[Oberon] Runtime Overflow Checks

Joerg joerg.straube at iaeth.ch
Sun May 3 13:54:03 CEST 2020

BTW: according to the RISC5 architecture guide overflow bit is only set with ADD/SUB not with multiplication, as the high part of the multiplication is stored in H register.

Your loop works if you use  INC(j, j)


> Am 03.05.2020 um 13:43 schrieb Chris Burrows <chris at cfbsoftware.com>:
> Thanks Jörg that's useful to know. I did wonder what SYSTEM.COND was intended to be used for.
>> -----Original Message-----
>> From: Jörg [mailto:joerg.straube at iaeth.ch]
>> Sent: Sunday, 3 May 2020 7:58 PM
>> To: chris at cfbsoftware.com; ETH Oberon and related systems
>> Subject: Re: [Oberon] Runtime Overflow Checks (was: Negative integer
>> literals in Oberon)
>> Chris
>> Such a hidden feature does exist in the Oberon-07 compiler as well:
>>    i := 47000;
>>    i := i * 47000;
>>    IF SYSTEM.COND(0) THEN Out.String("overflow"); Out.Ln END;
>> The parameter is the condition you like to check.
>> The case above could be catched with this as well
>>    IF i < 0 THEN Out.String("overflow"); Out.Ln END;
>> br
>> J�rg
>> ?Am 03.05.20, 02:22 schrieb "Oberon im Auftrag von Chris Burrows" <oberon-
>> bounces at lists.inf.ethz.ch im Auftrag von chris at cfbsoftware.com>:
>>> -----Original Message-----
>>> From: Oberon [mailto:oberon-bounces at lists.inf.ethz.ch] On Behalf Of
>>> dave at brownsmeet.com
>>> Sent: Saturday, 2 May 2020 11:49 PM
>>> To: ETH Oberon and related systems
>>> Subject: Re: [Oberon] Negative integer literals in Oberon
>>> Personally I am surprised there is not more support in compilers (of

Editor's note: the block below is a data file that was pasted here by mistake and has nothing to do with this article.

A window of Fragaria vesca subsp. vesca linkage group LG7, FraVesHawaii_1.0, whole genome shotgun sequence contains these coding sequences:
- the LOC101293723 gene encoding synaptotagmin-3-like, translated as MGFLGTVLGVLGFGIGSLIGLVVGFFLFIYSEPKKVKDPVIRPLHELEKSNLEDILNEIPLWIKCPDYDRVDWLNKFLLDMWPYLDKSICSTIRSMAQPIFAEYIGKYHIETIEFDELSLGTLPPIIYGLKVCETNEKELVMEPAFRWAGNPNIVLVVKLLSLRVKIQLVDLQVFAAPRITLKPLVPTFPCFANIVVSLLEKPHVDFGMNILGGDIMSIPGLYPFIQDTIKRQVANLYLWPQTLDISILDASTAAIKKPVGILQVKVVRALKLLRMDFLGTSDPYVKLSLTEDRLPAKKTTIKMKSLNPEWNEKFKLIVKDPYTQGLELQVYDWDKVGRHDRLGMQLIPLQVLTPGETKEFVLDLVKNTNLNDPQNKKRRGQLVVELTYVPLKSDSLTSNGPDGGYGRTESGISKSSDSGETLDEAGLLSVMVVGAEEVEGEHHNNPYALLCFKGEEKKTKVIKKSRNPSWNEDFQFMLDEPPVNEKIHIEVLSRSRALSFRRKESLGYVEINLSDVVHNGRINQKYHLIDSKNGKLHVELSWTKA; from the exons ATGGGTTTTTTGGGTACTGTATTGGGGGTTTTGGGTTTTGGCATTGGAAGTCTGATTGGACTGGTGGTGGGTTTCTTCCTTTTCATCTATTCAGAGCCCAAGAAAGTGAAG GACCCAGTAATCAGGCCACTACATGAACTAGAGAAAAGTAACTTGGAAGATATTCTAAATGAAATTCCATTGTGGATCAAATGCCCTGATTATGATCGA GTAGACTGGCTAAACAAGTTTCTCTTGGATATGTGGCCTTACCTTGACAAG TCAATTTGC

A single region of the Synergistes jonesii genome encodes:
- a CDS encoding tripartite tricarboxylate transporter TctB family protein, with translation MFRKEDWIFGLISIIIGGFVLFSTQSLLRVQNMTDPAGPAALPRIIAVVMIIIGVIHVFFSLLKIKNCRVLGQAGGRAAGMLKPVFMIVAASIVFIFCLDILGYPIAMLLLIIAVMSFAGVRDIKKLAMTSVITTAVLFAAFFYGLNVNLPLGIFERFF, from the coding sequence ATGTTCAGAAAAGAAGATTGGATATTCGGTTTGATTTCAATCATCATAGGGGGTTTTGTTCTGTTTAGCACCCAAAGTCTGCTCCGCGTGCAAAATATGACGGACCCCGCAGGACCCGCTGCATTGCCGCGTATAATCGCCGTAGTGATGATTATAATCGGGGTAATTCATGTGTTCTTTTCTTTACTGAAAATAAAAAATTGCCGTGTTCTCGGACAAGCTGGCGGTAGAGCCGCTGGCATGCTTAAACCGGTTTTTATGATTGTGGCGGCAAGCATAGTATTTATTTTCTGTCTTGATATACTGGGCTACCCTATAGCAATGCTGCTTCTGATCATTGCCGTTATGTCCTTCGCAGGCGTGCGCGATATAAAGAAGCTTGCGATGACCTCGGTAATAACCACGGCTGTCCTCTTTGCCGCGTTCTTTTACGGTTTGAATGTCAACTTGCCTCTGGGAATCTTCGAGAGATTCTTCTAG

>> all
>>> languages) for generating run time integer overflow checking code.
>>    Inevitably run time integer overflow checking code leads to an impact on
>> performance. Assuming that such an impact is considered to be acceptable,
>> the next question is: What should a runtime system do when it detects an
>> integer overflow? Some might say it should cause an application to come to
>> an abrupt halt in mid-flight. That is not always desirable behaviour.
>>    To be palatable, systems that do generate runtime integer overflow
>> checks also need to allow the programmer to disable them. If the checks can
>> be turned on and off at will it becomes more difficult to verify that the
>> application is correct. Hence, the scope of such switches must be as local
>> as possible e.g. a single statement.
>>    An alternative solution is to give the programmer a means to detect when
>> overflow has occurred rather than generating runtime overflow checks by
>> default. The programmer would have a much better idea than the compiler
>> implementer of when they were required and the best course of action to take
>> when they were detcted. One example I have seen of this was in Wirth's
>> Oberon-07 ARM compiler. This had an additional function SYSTEM.OVFL. My
>> understanding is that this returns TRUE if the previous assignment generated
>> an overflow condition that was detectable by the hardware. E.g. you could
>> write something like:
>>    (* untested! *)
>>    j := 1;
>>    FOR i := 1 TO 128 DO
>>      j := j * 2;
>>      IF SYSTEM.OVFL(j) THEN Out.String("Size of INTEGER in bits = ");
>> Out.Int(i, 0) END
>>    END;
>>    Regards,
>>    Chris Burrows
>>    CFB Software
>>    https://www.astrobe.com
>>    --
>>    Oberon at lists.inf.ethz.ch mailing list for ETH Oberon and related systems
>>    https://lists.inf.ethz.ch/mailman/listinfo/oberon
> --
> Oberon at lists.inf.ethz.ch mailing list for ETH Oberon and related systems
> https://lists.inf.ethz.ch/mailman/listinfo/oberon

More information about the Oberon mailing list